With respect to property tax: The vast inflation in the price of homes led to higher home assessments and property tax payments, which swelled the tax collections of especially county and local governments.
Now, all three aspects of budget revenues, which caused tax revenues to bulge, are vanishing.
The most direct impact is the collapse of sales tax revenues as sales of new and existing homes plummet. The Schwab Center for Financial Research reports that third-quarter 2007 new home sales fell 21.2% from one year ago. Existing home sales in September 2007 were a whopping 19% lower than September 2006, while the full year's 2007 sales are headed to be 12.5% below the 2006 total. The 2008 outlook is worse, the National Association of Realtors reported on Nov. 13.
Key to the 2004-07 revenue picture for state and local governments is that, as in the late 1990s, elected officials crafted budgets based on taxing revenues generated from fictitious wealth. Then it was the stock market and IT bubbles, and today it is the housing bubble. In both cases, former Federal Reserve chairman Alan Greenspan deliberately set the conditions upon which these de facto Ponzi schemes would flourish. With the bursting of the bubble in 2000, state budgets suffered multi-billion deficits for years. Now the orchestrated housing boom, with a plethora of exotic mortgage instruments which created unsustainable high-priced land and home values and a building boom, is wiping out state and local budgets by the tens of billions, as it blows apart.
Revenue Sources Evaporate
A state that epitomizes the most severe impact of the housing market blowout upon revenues, is Florida. The state, which collects no personal income tax, primarily relies on sales tax revenues. As reported on Nov. 6, Florida's new fiscal year (2007-08) was off to a dismal start, with general fund revenues down $93.5 million from expected revenues, Of that, nearly 84%, or $78.2 million, results from a sales tax shortfall.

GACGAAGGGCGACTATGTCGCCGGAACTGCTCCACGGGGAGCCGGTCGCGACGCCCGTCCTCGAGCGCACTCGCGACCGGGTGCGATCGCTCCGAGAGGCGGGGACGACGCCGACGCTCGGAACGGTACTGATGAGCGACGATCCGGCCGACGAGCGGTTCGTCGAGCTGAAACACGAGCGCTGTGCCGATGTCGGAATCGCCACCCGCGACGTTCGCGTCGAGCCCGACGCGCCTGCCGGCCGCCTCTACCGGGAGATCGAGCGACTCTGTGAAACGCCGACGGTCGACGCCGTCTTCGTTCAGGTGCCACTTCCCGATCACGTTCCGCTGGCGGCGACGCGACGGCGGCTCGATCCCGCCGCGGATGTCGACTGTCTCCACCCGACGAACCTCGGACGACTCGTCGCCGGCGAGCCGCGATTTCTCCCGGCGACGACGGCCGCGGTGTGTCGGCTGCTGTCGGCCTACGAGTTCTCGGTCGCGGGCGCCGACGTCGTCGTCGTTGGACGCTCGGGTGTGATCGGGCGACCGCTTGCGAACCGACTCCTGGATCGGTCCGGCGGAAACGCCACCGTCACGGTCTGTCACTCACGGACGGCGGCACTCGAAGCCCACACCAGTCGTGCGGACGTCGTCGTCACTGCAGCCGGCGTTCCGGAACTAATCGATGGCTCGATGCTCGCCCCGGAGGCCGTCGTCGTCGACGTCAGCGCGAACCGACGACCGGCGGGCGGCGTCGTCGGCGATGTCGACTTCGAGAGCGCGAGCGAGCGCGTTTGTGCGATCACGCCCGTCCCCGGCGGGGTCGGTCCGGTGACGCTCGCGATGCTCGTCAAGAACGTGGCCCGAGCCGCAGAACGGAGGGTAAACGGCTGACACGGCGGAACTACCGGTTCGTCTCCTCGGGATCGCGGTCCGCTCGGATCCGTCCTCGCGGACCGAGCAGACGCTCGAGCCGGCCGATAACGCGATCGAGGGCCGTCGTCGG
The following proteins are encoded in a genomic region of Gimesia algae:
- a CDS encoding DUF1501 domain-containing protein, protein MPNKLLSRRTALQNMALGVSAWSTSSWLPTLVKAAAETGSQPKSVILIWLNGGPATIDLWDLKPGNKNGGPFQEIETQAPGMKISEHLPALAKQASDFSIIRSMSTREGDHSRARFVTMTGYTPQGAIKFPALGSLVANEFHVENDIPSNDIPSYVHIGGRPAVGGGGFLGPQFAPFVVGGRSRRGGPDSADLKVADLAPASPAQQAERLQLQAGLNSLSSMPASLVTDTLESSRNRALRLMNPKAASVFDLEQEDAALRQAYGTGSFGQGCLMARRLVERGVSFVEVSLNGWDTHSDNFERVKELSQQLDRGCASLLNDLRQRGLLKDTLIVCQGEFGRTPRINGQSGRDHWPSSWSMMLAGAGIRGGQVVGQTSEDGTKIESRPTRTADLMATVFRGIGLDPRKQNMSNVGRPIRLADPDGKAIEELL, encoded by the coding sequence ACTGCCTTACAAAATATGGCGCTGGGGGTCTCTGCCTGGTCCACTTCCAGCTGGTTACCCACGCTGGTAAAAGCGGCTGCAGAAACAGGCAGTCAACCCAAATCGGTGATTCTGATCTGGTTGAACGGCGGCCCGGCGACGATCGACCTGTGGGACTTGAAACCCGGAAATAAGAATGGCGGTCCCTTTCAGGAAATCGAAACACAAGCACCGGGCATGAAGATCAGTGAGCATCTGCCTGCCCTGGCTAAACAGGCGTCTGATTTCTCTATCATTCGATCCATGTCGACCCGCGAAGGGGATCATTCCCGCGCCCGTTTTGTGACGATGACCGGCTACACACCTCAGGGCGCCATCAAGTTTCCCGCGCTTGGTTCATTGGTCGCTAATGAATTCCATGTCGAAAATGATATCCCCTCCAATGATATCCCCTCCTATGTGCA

A special legislative session in October, prior to this bad news, was held in order to close an estimated $1.1 billion revenue gap, expected to hit in the 2008-09 fiscal year. Amy Baker, coordinator of Florida's Economic and Demographic Research Office, which issued the November estimate, quipped, "We don't even have the recovery starting until 2009 now, well into 2009. It's all related to the housing industry." The housing boom has been "the catalyst of everything," with double-digit "growth in values and appreciation and construction starts, and when it evaporated ... it took the steam out of the economy," she said. Baker was proven right on Nov. 14, when yet another revised revenue estimate was released which announced a second $1.1 billion shortfall for the current budget year. Indeed, Florida expects only 93,000 new homes to be built next year, which would be a 65.8% fall in new home starts, from their high in 2005 of 272,000 homes.